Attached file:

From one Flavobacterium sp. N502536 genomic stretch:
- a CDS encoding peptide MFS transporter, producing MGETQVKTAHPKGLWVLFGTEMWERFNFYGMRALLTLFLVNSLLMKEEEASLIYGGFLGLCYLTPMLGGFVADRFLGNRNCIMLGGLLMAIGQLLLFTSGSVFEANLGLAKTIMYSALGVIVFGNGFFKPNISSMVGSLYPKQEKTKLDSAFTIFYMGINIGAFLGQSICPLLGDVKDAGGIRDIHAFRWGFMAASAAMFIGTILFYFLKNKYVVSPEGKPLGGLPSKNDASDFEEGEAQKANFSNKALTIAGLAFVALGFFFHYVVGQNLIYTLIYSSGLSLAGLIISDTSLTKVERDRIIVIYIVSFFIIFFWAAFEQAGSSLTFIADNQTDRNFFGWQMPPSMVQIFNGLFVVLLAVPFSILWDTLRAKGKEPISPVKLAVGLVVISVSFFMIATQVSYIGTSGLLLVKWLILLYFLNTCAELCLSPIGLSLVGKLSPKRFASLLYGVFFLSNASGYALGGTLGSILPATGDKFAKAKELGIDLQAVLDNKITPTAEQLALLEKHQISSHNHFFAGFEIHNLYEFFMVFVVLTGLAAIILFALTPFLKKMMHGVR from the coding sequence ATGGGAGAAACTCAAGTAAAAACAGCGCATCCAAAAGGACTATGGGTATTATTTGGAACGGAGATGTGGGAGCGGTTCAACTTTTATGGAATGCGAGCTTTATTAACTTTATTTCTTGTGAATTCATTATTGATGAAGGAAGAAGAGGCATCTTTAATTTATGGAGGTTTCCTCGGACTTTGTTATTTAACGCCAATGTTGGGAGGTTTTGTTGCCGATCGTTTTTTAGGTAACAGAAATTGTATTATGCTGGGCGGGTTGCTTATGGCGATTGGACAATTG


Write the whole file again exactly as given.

From one Flavobacterium sp. N502536 genomic stretch:
- a CDS encoding peptide MFS transporter, producing MGETQVKTAHPKGLWVLFGTEMWERFNFYGMRALLTLFLVNSLLMKEEEASLIYGGFLGLCYLTPMLGGFVADRFLGNRNCIMLGGLLMAIGQLLLFTSGSVFEANLGLAKTIMYSALGVIVFGNGFFKPNISSMVGSLYPKQEKTKLDSAFTIFYMGINIGAFLGQSICPLLGDVKDAGGIRDIHAFRWGFMAASAAMFIGTILFYFLKNKYVVSPEGKPLGGLPSKNDASDFEEGEAQKANFSNKALTIAGLAFVALGFFFHYVVGQNLIYTLIYSSGLSLAGLIISDTSLTKVERDRIIVIYIVSFFIIFFWAAFEQAGSSLTFIADNQTDRNFFGWQMPPSMVQIFNGLFVVLLAVPFSILWDTLRAKGKEPISPVKLAVGLVVISVSFFMIATQVSYIGTSGLLLVKWLILLYFLNTCAELCLSPIGLSLVGKLSPKRFASLLYGVFFLSNASGYALGGTLGSILPATGDKFAKAKELGIDLQAVLDNKITPTAEQLALLEKHQISSHNHFFAGFEIHNLYEFFMVFVVLTGLAAIILFALTPFLKKMMHGVR from the coding sequence ATGGGAGAAACTCAAGTAAAAACAGCGCATCCAAAAGGACTATGGGTATTATTTGGAACGGAGATGTGGGAGCGGTTCAACTTTTATGGAATGCGAGCTTTATTAACTTTATTTCTTGTGAATTCATTATTGATGAAGGAAGAAGAGGCATCTTTAATTTATGGAGGTTTCCTCGGACTTTGTTATTTAACGCCAATGTTGGGAGGTTTTGTTGCCGATCGTTTTTTAGGTAACAGAAATTGTATTATGCTGGGCGGGTTGCTTATGGCGATTGGACAATTG